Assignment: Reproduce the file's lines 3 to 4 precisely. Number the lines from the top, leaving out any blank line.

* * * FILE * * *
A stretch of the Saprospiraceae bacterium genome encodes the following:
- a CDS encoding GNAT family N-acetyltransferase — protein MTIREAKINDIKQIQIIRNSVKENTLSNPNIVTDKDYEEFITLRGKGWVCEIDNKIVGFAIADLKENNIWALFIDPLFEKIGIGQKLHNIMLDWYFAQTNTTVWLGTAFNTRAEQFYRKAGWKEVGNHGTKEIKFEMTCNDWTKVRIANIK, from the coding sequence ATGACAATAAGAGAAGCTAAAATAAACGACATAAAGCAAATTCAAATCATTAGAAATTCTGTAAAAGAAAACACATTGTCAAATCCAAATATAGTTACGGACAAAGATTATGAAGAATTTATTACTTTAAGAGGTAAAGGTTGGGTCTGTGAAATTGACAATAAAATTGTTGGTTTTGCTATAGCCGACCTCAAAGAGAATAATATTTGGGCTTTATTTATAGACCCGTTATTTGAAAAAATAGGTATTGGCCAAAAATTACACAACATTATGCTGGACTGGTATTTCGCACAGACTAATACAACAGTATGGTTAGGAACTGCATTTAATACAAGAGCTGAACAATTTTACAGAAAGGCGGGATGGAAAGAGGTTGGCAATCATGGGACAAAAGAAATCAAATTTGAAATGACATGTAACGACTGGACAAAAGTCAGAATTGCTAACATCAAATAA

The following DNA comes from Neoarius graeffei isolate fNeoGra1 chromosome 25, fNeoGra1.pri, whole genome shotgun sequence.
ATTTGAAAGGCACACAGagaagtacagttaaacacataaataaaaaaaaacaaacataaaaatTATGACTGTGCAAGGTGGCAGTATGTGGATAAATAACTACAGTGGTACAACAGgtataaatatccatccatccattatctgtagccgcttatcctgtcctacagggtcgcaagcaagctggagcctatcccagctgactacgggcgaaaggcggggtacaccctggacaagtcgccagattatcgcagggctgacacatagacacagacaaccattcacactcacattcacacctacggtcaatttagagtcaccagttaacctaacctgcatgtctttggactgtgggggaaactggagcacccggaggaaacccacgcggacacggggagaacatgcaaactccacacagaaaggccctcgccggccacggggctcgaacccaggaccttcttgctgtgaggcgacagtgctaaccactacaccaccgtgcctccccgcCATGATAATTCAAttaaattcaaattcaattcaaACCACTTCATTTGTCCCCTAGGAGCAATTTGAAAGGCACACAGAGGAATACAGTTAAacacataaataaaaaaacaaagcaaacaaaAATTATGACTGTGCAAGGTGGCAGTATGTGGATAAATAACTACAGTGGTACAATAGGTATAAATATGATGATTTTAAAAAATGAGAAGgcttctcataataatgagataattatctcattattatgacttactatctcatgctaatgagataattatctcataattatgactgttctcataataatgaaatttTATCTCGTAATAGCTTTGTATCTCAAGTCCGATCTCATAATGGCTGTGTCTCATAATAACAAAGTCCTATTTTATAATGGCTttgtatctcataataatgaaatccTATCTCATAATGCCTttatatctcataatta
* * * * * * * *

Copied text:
The following DNA comes from Neoarius graeffei isolate fNeoGra1 chromosome 25, fNeoGra1.pri, whole genome shotgun sequence.
ATTTGAAAGGCACACAGagaagtacagttaaacacataaataaaaaaaaacaaacataaaaatTATGACTGTGCAAGGTGGCAGTATGTGGATAAATAACTACAGTGGTACAACAGgtataaatatccatccatccattatctgtagccgcttatcctgtcctacagggtcgcaagcaagctggagcctatcccagctgactacgggcgaaaggcggggtacaccctggacaagtcgccagattatcgcagggctgacacatagacacagacaaccattcacactcacattcacacctacggtcaatttagagtcaccagttaacctaacctgcatgtctttggactgtgggggaaactggagcacccggaggaaacccacgcggacacggggagaacatgcaaactccacacagaaaggccctcgccggccacggggctcgaacccaggaccttcttgctgtgaggcgacagtgctaaccactacaccaccgtgcctccccgcCATGATAATTCAAttaaattcaaattcaattcaaACCACTTCATTTGTCCCCTAGGAGCAATTTGAAAGGCACACAGAGGAATACAGTTAAacacataaataaaaaaacaaagcaaacaaaAATTATGACTGTGCAAGGTGGCAGTATGTGGATAAATAACTACAGTGGTACAATAGGTATAAATATGATGATTTTAAAAAATGAGAAGgcttctcataataatgagataattatctcattattatgacttactatctcatgctaatgagataattatctcataattatgactgttctcataataatgaaatttTATCTCGTAATAGCTTTGTATCTCAAGTCCGATCTCATAATGGCTGTGTCTCATAATAACAAAGTCCTATTTTATAATGGCTttgtatctcataataatgaaatccTATCTCATAATGCCTttatatctcataatta